April 16, 2003
Sneaking Up On Me


This time, I don't even make it all the way out of the airport. Usually I am able to hold things together at least until Hourly Parking. A couple of times, in recent months, I've become a little weepy while passing through Baggage Claim. Once, I broke down completely, right in front of the Alaska Airlines ticket counter. (I'm not sure, but I believe that might have been the year that Flight #261 went down off the coast of California, mere hours before I was due to put the girls on #361 to TicTac.) Usually, though, David and I are all the way out of the terminal and in the Subaru and halfway back to Alameda before the waterworks kick in.

Not this time.

This time it all sneaks up on me early, like a surprise party on the one day you forgot to comb your hair. My son hasn't even boarded the plane yet -- we are still sitting together at Gate 6, calmly waiting for his boarding call -- when I'm suddenly overcome by an absolute tsunamai of sadness. Everything has been fine until this moment. He's only sixteen, so I have been allowed to pass through a bazillion levels of airport security and wait with him in the upper terminal. Until now, we've spent the time talking, laughing, making fun of other passengers, eavesdropping on nearby cell phone conversations ... all of the usual Mom-and-Son airport stuff ... when I suddenly feel this huge emotional storm approaching out of nowhere.

Oh my god! I think, panicked. I can't let him see me cry! We've had such a great weekend together. Lots of shopping. Lots of sightseeing. Lots of food. Lots of hanging around the apartment with his incredibly groovy mom. I'm not going to spoil it now. I swallow a couple of times, hard, and order myself not to cry.

Or to cry so noiselessly and so efficiently that my son doesn't even notice.

But something gives me away, I guess: the sudden silence, maybe, after sixty minutes of nonstop maternal jabber. A sniffle. An involuntary intake of breath. He looks over at me and sees my eyes puddling with tears, and he rolls his own eyes in mock disgust. "You're not going to get all weepy on me, are you?" he says. "I'm not coming down here anymore if you're going to CRY all the time." 

He's teasing me, in that sly, sarcastic way that sixteen-going-on-seventeen-year-old males have perfected, over the ages, but his underlying tone is very gentle. He understands that this sort of stuff is tough on a mom ... even the world's most incredibly groovy variety of mom.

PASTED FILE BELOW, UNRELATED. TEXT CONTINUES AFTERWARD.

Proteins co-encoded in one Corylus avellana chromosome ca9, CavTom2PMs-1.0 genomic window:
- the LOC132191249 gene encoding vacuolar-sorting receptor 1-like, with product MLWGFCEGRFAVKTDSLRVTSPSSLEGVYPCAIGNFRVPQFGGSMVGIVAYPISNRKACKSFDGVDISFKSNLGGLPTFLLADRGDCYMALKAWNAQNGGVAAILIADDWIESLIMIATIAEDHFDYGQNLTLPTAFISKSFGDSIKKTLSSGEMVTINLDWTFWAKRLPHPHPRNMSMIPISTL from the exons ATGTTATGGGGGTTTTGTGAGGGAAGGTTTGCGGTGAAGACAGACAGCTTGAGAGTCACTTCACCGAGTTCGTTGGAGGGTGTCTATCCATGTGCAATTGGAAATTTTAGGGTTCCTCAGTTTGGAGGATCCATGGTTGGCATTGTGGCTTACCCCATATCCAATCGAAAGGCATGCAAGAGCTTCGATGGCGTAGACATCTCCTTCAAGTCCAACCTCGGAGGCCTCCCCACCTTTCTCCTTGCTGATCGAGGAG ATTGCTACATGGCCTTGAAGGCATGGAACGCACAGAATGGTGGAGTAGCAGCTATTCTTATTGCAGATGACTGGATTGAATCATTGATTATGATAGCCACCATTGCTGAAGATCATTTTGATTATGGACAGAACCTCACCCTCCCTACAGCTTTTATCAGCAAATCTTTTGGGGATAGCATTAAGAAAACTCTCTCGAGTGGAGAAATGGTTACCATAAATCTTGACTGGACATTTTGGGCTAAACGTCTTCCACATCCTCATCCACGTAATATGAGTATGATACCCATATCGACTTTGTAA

I blink -- once, twice, three times, very fast -- and smile. "I'm just sitting here thinking," I say to him, with deliberate offhandedness.

And it's true. I am just sitting here thinking. It's like giving birth to them, over and over and over again is what I am thinking. Every time one of the Tots flies down here to visit, it's a little bit like those last frantic days of pregnancy: the anticipation, the planning, the build-up, the preparation ... the mad scramble to make room for the new arrival ... the uncontrollable cravings for weird revolting foods. And then they arrive, finally, in a blur of noise and hugs and cameras flashing, and it's even more exciting than I expected, and they're even more beautiful than I'd hoped for, and for the next little while it's all about keeping them fed and clothed and healthy and entertained ... making sure they're properly buckled in the backseat of the car ... making sure they have enough blankets at night ... making sure that they TRY ON the goddamned $70 baggy jeans BEFORE I hand over my credit card to the salivating Macy's salesclerk ... and pretty soon I find myself lost in the whole deliriously wonderful process of hands-on motherhood, all over again.

And then they go home, is the other thing I am thinking, and it's a little bit like losing them all over again.

"So what are you thinking about?" he asks, interrupting my morose train of thought.

I smile at him. "I'm thinking about how nice this weekend has been," I say. "And about what a great kid you are, and about how much I'm going to miss you." And with this -- right on cue -- the floodgates crumble.

Within seconds, my face is an oilslick of snot and Maybelline.

He nods. "I figured it was something like that," he says. And without another word, he reaches over and puts his hand on my knee. We sit that way for the next little while ... not speaking, not moving, not looking at each other ... just me and my beautiful boy, waiting in companionable silence for the plane that will take him home.

I'm going to be a mess by Hourly Parking.


son #o in front of alioto's restaurant on fisherman's wharf, san franciscoson #o with a really big crab he ISN'T listening to abba. trust me on this one.son #o and his stepdad at pier 39, watching the sea lions
click to see enlarged images





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